Amit Savat, a young farmer in Maharashtra’s Sangli, is clear about the crop he wants to plant this Kharif season. He favours sugarcane. “I want to recover losses,” he says, after having suffered heavy losses growing vegetables over the past one-and-a-half years.
The Covid pandemic is one major reason for the losses suffered by vegetable growers in his region. Like Savat, many growers in his region have shifted from cultivating grapes to planting sugarcane.
Pandurang Chavan, a farmer from the Kolhapur region in Maharashtra, bets that “sugarcane is the safest crop in the current times of Covid”.
“Cultivation costs for other crops have multiplied and unseasonal rains, closure of markets, cost of pesticides, labour availability and affordability have remained major problems for farmers,” he says, justifying his cause to shift to sugarcane planting this year.
Maharashtra Sugar Commissioner Shekhar Gaikwad says that more farmers are shifting to sugarcane cultivation because of guaranteed income.
“Sugarcane is comparatively a better crop compared with others with good returns. It is even a lazy crop as once you plant and cut the cane you can be sure the mills will buy,” says Praful Vithalani, Chairman, All India Sugar Traders Association (AISTA).
An advantage in the case of planting sugarcane is that growers need not worry. “It is the mills that need to worry about marketing sugar,” says Vithalani.
Ganpatrao Sawant, director of Sangli-based Vasantdada Sugar Cooperative, concurs with the AISTA chairman. “There is uncertainty in the market in view of the massive stocks sugar mills carry. They have to start the crushing season, but there are many mills that might face a financial crisis to start crushing the next season. Glut in sugarcane production will add to the problems of farmers and millers,” he says.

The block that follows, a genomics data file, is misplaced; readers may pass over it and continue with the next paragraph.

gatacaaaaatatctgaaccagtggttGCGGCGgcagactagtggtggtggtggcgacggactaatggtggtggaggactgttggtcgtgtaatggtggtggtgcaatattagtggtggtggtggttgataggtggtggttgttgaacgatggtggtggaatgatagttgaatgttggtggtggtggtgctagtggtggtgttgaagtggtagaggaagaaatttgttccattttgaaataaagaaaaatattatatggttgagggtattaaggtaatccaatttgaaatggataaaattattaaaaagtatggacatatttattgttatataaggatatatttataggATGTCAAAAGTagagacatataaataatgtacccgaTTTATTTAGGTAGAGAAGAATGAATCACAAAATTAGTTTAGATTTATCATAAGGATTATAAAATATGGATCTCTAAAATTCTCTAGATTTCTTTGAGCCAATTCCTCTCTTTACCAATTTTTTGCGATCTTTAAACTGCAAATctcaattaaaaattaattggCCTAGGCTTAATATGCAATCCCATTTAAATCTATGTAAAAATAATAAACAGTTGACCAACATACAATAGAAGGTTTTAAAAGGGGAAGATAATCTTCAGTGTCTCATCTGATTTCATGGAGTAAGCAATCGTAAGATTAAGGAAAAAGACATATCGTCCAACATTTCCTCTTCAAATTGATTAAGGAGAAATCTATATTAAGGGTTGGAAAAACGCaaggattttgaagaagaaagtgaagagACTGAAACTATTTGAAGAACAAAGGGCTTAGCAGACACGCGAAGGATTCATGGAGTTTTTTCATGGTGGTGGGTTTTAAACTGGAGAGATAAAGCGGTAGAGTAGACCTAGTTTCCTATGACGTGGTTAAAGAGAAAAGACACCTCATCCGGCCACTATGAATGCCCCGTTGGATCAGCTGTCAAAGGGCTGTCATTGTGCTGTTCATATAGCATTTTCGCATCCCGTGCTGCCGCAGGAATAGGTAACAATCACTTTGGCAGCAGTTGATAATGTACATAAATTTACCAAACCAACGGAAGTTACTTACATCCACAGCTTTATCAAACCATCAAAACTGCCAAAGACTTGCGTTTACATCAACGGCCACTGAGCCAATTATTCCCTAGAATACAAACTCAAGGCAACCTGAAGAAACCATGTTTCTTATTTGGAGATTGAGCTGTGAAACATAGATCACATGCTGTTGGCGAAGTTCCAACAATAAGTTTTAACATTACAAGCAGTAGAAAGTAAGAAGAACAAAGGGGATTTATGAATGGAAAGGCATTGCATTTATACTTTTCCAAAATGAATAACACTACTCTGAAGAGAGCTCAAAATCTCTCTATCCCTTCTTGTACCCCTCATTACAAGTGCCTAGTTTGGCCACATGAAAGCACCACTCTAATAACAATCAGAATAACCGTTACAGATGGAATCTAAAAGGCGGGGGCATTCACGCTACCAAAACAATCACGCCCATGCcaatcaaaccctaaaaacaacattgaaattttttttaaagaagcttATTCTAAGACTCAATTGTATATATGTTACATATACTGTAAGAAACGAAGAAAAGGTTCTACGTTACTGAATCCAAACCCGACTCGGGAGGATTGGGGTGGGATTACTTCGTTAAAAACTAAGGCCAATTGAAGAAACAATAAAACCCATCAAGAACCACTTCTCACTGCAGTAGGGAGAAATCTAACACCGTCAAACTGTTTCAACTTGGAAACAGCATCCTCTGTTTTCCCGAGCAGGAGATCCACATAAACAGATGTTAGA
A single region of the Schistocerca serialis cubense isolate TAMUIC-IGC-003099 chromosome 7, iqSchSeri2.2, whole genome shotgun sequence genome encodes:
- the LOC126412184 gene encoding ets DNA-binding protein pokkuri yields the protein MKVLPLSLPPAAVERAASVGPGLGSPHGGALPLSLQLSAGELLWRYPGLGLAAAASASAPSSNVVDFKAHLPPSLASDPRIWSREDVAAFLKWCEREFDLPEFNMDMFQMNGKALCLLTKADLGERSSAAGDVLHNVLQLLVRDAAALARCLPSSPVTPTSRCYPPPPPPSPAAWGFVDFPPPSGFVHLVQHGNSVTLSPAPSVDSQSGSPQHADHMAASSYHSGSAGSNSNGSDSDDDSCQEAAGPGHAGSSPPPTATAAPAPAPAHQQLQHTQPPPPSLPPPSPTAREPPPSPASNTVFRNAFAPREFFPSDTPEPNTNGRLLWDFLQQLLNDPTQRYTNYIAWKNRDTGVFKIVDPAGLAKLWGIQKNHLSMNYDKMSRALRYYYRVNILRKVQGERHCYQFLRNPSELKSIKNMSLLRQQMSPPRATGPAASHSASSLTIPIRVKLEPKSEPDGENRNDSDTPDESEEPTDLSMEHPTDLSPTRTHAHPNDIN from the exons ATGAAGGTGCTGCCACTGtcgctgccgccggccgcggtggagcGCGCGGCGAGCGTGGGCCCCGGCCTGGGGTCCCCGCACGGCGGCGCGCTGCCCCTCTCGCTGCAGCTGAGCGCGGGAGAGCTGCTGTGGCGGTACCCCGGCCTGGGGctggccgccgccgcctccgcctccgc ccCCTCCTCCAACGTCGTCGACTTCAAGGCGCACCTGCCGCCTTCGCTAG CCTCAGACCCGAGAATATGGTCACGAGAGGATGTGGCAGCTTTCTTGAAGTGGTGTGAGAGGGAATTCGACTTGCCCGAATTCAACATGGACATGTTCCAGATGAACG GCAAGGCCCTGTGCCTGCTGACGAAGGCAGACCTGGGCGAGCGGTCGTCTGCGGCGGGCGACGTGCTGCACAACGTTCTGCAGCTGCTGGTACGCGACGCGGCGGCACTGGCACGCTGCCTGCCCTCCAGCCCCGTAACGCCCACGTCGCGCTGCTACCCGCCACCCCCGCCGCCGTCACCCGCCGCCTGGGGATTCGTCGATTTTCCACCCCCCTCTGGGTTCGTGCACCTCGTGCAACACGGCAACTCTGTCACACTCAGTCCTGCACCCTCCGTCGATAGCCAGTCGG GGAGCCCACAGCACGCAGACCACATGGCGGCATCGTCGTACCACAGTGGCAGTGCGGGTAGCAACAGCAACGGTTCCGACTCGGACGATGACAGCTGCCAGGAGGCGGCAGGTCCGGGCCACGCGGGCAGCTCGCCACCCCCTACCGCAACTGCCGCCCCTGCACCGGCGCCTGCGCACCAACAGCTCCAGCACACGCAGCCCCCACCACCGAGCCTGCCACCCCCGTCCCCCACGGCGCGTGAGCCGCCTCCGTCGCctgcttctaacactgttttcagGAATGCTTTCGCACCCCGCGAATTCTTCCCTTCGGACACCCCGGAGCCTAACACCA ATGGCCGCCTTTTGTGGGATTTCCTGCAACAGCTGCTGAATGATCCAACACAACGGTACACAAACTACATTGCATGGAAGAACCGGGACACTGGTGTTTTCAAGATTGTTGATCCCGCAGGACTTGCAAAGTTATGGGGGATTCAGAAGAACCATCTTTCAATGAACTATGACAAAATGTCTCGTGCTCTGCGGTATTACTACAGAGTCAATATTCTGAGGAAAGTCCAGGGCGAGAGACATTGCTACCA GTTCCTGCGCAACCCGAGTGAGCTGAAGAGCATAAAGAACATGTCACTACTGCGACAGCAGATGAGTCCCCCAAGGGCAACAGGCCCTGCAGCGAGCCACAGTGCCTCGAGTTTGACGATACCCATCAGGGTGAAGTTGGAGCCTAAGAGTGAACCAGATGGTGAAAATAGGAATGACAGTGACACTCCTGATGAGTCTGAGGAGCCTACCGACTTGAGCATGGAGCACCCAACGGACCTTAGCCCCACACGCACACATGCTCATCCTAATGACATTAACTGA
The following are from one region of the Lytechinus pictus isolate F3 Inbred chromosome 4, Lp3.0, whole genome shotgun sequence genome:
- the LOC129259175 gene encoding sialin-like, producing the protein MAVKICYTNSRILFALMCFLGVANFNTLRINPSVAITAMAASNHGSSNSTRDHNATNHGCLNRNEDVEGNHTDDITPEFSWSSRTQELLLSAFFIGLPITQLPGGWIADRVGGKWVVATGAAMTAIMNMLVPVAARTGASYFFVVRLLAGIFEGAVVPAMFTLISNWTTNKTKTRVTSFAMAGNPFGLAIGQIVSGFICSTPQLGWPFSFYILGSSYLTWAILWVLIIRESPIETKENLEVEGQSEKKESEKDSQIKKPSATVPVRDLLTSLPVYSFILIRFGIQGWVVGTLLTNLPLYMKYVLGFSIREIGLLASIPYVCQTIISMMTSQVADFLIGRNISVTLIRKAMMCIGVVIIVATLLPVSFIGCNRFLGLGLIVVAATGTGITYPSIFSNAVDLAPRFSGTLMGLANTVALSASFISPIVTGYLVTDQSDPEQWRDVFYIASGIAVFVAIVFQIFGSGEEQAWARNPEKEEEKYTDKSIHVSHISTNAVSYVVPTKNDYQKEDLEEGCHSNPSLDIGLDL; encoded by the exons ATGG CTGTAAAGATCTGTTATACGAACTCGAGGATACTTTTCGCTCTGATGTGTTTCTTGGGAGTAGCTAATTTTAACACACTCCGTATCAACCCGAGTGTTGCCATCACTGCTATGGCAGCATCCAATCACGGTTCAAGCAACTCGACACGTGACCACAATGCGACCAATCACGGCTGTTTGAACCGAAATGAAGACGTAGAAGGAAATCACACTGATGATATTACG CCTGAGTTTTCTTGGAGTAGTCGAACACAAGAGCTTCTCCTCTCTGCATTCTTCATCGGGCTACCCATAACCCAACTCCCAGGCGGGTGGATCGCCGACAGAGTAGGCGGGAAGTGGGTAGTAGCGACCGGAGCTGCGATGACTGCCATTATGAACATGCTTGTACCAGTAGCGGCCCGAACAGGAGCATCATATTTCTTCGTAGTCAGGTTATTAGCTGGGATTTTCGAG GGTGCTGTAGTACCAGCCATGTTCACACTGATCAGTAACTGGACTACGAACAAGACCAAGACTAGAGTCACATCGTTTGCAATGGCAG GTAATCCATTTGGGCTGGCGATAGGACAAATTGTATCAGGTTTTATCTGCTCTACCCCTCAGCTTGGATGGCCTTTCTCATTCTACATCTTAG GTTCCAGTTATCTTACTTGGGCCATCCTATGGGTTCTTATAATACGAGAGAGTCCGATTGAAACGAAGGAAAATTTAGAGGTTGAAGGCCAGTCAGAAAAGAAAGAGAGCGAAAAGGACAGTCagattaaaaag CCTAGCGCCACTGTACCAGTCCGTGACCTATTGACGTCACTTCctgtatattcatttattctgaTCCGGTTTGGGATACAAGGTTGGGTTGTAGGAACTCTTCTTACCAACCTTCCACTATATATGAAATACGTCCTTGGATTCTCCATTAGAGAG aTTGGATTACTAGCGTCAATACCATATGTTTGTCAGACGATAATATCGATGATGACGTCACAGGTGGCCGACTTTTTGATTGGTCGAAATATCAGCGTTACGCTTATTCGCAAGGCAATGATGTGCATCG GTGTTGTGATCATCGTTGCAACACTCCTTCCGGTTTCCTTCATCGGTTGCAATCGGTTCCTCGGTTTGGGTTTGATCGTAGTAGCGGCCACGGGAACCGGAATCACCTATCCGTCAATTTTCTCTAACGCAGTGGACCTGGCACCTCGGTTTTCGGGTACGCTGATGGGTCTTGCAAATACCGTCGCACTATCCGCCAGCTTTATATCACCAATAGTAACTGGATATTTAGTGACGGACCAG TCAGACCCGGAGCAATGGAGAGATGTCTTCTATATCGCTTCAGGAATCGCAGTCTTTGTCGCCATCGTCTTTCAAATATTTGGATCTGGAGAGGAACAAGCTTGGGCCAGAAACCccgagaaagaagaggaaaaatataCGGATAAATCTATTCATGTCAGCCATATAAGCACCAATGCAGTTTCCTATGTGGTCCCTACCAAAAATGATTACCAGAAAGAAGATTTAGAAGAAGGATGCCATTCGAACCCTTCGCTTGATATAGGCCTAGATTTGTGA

In short, the “safest” and “lazy” crop tag for sugarcane will likely lead to higher planting this kharif.
Stand-alone ethanol plants
The Centre’s policy to allow stand-alone ethanol plants and the insistence on they pay fair and remunerative price (FRP) to farmers may also encourage them to take up sugarcane farming more seriously, says an Uttar Pradesh Sugar Mills Association official.
The fact that sugar exports have been good this year besides the steady increase in the production of ethanol could be favourable for planting sugarcane, he says.
With Uttar Pradesh going to the polls next year, the State government would be more prompt in ensuring mills pay farmers on time as it would not want to antagonise such a huge vote bank on the eve of the polls.
In Karnataka, the third largest sugar-producing state, sugarcane output is likely to increase by about five per cent aided by higher water availability and good pre-monsoon showers during the summer months.
RB Khandagave, Director, S Nijalingappa Sugar Institute in Belagavi, said the crop condition in Karnataka is good and the output would be higher by about five per cent.
Apart from good water availability, there is no report of pests attack or disease, which should help the production, he said.
Khandagave said the roadmap for ethanol blending announced by the Centre will provide a big boost for cane cultivation in Karnataka.
Vithalani says that sugarcane draws farmers as Indian growers are paid 30-35 per cent more than growers in countries such as Thailand.
Rahil Shaikh, Managing Director of MEIR Commodities-India, said that the sugarcane crop would be slightly higher than last year. “Sugarcane planting is on the verge of completion. We will get to know the exact closer to the peak monsoon period, but we expect higher acreage in Maharashtra and Karnataka,” he said.
Maharashtra, UP scenario
This season to September, sugar mills in Maharashtra have produced 106.3 lakh tonnes (lt) of sugar after crushing 1,012 lakh tonnes of cane with the crushing ending recently.
According to the Sugar Commissioner Office, farmers in Maharashtra cultivated sugarcane on 11.42 lakh hectares compared with 8.22 lakh hectares in 2019-20. An estimated 12 lakh hectares might come under sugarcane with most gains coming from central Maharashtra.